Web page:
Feeling emotions is the way to understand with absolute precision everything you need to know about you and what to do next and next and next. By paying attention to how you feel and understanding that when you feel bad, you’re going against yourself for no good reason, it becomes easier and easier to live more joyfully.

I don’t expect you to take my word for any of this. You shouldn’t.

Power Play

We learn through experience. If you want to learn to create you life deliberately, check out Ask and It is Given or listen to Abraham Hicks on YouTube—when you’re ready to believe in and trust yourself.

Why an Artist’s Date is Worthwhile

Matisse Still Life

Still Life with Pascal’s “Pensées”, oil on canvas by Henri Matisse, 1924. Minneapolis Institute of Art.

This is my birthday month and I’ve decided to focus the whole month toward being happy as much of the time as I can. Why? Because I know feeling happy is a state of mind that I have control over. I can choose to be happy or not and feeling happy has benefits. A lot of other things just seem to work out better. I made a list of 26 things that I feel happy doing. My list includes:

  • Looking at the sky and cloud watching
  • Painting
  • Connecting with my adult children
  • Listening to music
  • Looking at other artist’s paintings
  • Buying art supplies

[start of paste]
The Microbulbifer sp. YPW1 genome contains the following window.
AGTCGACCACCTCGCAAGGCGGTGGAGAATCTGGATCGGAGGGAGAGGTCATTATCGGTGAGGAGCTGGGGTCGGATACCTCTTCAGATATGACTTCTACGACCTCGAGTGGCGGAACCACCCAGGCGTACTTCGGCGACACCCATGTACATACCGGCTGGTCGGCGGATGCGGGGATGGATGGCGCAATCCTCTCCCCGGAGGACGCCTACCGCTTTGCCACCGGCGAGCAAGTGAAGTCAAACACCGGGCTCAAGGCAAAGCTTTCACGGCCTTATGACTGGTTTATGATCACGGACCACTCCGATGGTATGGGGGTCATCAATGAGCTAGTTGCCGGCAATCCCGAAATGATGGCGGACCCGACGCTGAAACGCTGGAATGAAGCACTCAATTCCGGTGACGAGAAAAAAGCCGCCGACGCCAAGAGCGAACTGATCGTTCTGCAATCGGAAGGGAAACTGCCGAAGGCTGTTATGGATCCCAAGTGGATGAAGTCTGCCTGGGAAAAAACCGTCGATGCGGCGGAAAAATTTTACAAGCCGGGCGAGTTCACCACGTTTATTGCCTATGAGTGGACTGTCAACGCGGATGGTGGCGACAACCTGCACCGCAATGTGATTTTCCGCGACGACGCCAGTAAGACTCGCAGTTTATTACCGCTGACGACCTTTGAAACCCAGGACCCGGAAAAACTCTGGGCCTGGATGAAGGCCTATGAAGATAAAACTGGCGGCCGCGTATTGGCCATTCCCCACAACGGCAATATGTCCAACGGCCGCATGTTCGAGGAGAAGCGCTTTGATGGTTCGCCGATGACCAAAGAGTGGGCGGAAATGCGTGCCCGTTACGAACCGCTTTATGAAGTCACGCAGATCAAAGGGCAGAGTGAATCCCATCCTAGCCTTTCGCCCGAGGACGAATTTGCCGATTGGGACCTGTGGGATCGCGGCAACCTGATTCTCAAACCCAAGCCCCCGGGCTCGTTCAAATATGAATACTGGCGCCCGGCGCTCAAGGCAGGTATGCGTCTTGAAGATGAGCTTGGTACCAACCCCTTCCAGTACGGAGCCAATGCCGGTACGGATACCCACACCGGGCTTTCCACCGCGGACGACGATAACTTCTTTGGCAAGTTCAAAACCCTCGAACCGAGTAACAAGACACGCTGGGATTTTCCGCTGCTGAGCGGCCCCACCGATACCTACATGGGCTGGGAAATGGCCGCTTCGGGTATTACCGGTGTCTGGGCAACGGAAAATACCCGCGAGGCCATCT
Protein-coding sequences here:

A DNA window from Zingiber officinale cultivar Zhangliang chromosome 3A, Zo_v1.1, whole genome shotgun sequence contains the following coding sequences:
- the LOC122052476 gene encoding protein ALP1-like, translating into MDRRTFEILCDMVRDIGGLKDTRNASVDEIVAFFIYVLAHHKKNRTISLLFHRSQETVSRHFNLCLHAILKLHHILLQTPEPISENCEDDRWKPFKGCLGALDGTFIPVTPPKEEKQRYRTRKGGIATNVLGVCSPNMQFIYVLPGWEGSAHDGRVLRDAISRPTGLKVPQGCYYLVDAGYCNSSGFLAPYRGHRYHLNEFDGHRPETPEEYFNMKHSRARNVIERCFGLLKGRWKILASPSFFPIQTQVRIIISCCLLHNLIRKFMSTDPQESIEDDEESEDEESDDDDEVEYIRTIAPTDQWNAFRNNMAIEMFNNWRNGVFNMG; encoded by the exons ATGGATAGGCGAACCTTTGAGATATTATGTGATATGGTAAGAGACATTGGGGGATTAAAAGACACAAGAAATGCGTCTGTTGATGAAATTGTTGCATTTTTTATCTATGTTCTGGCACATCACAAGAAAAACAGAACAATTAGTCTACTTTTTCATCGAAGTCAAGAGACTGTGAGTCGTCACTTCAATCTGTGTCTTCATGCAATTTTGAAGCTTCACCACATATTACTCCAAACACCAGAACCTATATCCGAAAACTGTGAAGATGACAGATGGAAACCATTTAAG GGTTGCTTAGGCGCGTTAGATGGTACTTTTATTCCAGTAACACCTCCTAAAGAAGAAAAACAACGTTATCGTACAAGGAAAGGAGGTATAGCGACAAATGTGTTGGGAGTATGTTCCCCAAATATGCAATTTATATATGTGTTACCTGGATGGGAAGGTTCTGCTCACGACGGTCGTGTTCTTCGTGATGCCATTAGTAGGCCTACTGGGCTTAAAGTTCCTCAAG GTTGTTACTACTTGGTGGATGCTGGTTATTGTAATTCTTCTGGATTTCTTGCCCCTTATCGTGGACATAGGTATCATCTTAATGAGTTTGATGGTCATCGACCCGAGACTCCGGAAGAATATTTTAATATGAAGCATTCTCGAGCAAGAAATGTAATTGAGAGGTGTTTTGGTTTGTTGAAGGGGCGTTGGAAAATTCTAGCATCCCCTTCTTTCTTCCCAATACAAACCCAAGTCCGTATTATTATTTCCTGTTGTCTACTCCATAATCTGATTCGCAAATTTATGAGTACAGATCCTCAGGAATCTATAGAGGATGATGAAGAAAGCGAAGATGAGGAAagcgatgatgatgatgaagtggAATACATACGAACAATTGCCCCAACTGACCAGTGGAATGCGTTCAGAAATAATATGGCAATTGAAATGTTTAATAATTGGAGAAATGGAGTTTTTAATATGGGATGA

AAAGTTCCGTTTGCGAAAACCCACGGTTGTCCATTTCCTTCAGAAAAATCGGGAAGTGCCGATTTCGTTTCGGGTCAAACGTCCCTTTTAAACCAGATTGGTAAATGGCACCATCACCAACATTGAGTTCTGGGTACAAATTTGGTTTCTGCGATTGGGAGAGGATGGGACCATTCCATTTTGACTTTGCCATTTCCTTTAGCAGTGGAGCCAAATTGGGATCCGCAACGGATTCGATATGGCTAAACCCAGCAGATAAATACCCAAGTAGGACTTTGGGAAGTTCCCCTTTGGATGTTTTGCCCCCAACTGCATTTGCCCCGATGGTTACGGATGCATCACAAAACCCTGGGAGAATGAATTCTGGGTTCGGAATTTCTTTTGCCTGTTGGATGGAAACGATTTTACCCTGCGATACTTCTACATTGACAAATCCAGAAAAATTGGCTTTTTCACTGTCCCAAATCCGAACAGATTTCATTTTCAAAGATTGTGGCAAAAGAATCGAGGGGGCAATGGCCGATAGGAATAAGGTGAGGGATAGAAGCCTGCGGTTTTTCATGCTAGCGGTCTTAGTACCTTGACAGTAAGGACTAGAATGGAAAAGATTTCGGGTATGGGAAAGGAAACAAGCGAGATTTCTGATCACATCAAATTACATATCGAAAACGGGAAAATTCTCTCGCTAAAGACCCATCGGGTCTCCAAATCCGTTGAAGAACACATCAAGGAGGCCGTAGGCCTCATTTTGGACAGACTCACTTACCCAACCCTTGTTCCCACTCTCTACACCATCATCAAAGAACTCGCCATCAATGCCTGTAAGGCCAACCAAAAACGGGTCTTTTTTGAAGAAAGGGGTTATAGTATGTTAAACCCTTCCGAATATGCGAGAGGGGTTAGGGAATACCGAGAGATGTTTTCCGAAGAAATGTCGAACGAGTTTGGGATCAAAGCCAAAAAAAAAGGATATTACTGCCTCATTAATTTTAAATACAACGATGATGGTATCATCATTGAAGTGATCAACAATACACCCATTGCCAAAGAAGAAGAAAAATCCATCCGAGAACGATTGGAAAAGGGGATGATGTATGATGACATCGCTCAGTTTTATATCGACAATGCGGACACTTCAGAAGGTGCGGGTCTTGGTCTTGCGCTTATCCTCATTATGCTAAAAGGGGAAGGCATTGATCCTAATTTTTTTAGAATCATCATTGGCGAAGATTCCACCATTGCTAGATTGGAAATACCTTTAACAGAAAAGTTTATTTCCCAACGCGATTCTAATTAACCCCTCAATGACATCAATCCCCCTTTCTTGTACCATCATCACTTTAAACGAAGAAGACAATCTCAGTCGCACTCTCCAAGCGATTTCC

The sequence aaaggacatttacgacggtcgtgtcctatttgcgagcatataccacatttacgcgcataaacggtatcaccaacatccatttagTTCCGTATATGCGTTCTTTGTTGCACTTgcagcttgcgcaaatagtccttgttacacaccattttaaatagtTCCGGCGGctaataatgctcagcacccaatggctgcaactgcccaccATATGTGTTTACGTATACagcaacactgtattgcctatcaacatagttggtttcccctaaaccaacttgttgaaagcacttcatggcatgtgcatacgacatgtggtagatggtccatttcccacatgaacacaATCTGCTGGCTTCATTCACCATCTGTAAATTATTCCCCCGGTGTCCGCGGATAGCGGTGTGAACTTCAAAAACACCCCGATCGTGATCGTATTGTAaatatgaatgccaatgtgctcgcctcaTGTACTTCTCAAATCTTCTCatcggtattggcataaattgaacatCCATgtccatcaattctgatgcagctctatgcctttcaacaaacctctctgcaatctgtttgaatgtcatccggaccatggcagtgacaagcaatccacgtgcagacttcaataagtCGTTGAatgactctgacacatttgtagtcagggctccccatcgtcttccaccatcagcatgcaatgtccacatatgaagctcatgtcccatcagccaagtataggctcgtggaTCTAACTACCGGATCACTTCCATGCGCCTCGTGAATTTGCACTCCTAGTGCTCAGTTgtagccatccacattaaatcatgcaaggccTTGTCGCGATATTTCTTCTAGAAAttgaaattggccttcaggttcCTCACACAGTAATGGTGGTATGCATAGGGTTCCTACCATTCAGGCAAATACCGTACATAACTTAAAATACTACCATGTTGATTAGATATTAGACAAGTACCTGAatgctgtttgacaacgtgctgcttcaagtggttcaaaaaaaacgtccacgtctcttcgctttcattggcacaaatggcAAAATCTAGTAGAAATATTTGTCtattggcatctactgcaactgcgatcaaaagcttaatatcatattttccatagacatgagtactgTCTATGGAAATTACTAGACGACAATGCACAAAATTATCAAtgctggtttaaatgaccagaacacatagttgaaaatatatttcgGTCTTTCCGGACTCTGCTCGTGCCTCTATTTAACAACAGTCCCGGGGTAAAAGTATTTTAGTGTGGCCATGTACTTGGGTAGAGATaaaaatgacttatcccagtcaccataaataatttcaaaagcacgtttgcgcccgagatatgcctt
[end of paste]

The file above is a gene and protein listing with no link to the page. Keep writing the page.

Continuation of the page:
• Artist dates

I’ll add more things to the list as I think of them. I’m committed to being intentional about doing at least one thing from my list every day and to pay attention to how I feel as the day goes on because I know I can choose how my emotions impact me. Noticing how I feel is as important, maybe even more important, because it’s so, so easy to let other influences (people, events, circumstances) hijack even the best intentions. I’ve had lots of practice doing just that. Now, I’m going to practice myself into the momentum of feeling happy just because I want to. I’m also keeping a record of good things that happen every day, because noticing the good things that come to me will be fun and it’ll be a reminder of the benefit of a positive mindset.

I took myself on an artist’s date.

Julia Cameron launched the idea of having artist’s dates in her book The Artist’s Way. If you’re unfamiliar with this concept, it amounts to setting aside time every week to do some fun, simple thing: go to a museum, see a movie, visit a garden center. Artist’s dates are time designated for having FUN and maybe also being inspired. These dates often bring insight and teach us things about ourselves as creators.

I went to the Minneapolis Institute of Art and spent a couple of hours strolling through rooms filled with paintings from the Impressionist and Post-Impressionist periods. Some of my favorite art was produced by artists such as Vincent Van Gogh, Paul Gauguin, and John Singer Sargent.

Paul Gauguin Tahiti

“Tahitian Landscape” by Paul Gauguin, oil on canvas, 1891. Minneapolis Institute of Art collection.

Sargent Moorish Courtyard

“Moorish Courtyard” by John Singer Sargent, oil on canvas, 1913. Minneapolis Institute of Art collection.

An “aha moment” and why this artist date was so worthwhile.

I’ve seen the MIA collection of Impressionist paintings before but as I stood in front of a piece of art by Paul Cezanne, another of my favorite artists, it dawned on me that an artist’s reason for making art is a game changer. Not all masters are highly skilled technicians. What masters do is use their natural talents, skills, and tools to work out problems. They find solutions that other artists can adopt and because the new knowledge is shared, art advances.